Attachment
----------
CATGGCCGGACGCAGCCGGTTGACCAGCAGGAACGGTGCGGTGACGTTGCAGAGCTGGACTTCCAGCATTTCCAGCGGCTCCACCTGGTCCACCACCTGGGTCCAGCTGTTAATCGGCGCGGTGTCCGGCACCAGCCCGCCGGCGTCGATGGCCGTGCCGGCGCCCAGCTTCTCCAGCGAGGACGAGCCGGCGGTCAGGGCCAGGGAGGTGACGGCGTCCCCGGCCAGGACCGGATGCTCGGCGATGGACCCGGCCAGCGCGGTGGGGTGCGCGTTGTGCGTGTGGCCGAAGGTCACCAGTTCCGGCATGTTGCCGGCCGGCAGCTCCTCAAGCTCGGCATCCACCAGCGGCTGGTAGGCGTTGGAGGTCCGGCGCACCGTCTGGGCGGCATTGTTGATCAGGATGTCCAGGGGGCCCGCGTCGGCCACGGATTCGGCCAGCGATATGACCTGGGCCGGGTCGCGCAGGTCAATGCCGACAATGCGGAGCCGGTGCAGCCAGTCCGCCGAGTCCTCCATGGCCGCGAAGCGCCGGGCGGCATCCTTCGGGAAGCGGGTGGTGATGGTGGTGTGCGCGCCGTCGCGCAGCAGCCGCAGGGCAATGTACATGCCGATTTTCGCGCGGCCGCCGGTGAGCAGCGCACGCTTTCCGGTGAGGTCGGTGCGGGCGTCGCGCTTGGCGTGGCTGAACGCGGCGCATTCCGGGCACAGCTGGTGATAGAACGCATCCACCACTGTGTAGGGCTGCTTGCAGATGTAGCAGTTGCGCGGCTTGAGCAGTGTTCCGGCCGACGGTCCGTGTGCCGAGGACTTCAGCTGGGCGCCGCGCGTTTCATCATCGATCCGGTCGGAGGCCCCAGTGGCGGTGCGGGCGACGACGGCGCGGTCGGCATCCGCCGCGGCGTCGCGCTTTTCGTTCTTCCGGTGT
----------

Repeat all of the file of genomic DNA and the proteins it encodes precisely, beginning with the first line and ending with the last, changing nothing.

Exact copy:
CATGGCCGGACGCAGCCGGTTGACCAGCAGGAACGGTGCGGTGACGTTGCAGAGCTGGACTTCCAGCATTTCCAGCGGCTCCACCTGGTCCACCACCTGGGTCCAGCTGTTAATCGGCGCGGTGTCCGGCACCAGCCCGCCGGCGTCGATGGCCGTGCCGGCGCCCAGCTTCTCCAGCGAGGACGAGCCGGCGGTCAGGGCCAGGGAGGTGACGGCGTCCCCGGCCAGGACCGGATGCTCGGCGATGGACCCGGCCAGCGCGGTGGGGTGCGCGTTGTGCGTGTGGCCGAAGGTCACCAGTTCCGGCATGTTGCCGGCCGGCAGCTCCTCAAGCTCGGCATCCACCAGCGGCTGGTAGGCGTTGGAGGTCCGGCGCACCGTCTGGGCGGCATTGTTGATCAGGATGTCCAGGGGGCCCGCGTCGGCCACGGATTCGGCCAGCGATATGACCTGGGCCGGGTCGCGCAGGTCAATGCCGACAATGCGGAGCCGGTGCAGCCAGTCCGCCGAGTCCTCCATGGCCGCGAAGCGCCGGGCGGCATCCTTCGGGAAGCGGGTGGTGATGGTGGTGTGCGCGCCGTCGCGCAGCAGCCGCAGGGCAATGTACATGCCGATTTTCGCGCGGCCGCCGGTGAGCAGCGCACGCTTTCCGGTGAGGTCGGTGCGGGCGTCGCGCTTGGCGTGGCTGAACGCGGCGCATTCCGGGCACAGCTGGTGATAGAACGCATCCACCACTGTGTAGGGCTGCTTGCAGATGTAGCAGTTGCGCGGCTTGAGCAGTGTTCCGGCCGACGGTCCGTGTGCCGAGGACTTCAGCTGGGCGCCGCGCGTTTCATCATCGATCCGGTCGGAGGCCCCAGTGGCGGTGCGGGCGACGACGGCGCGGTCGGCATCCGCCGCGGCGTCGCGCTTTTCGTTCTTCCGGTGT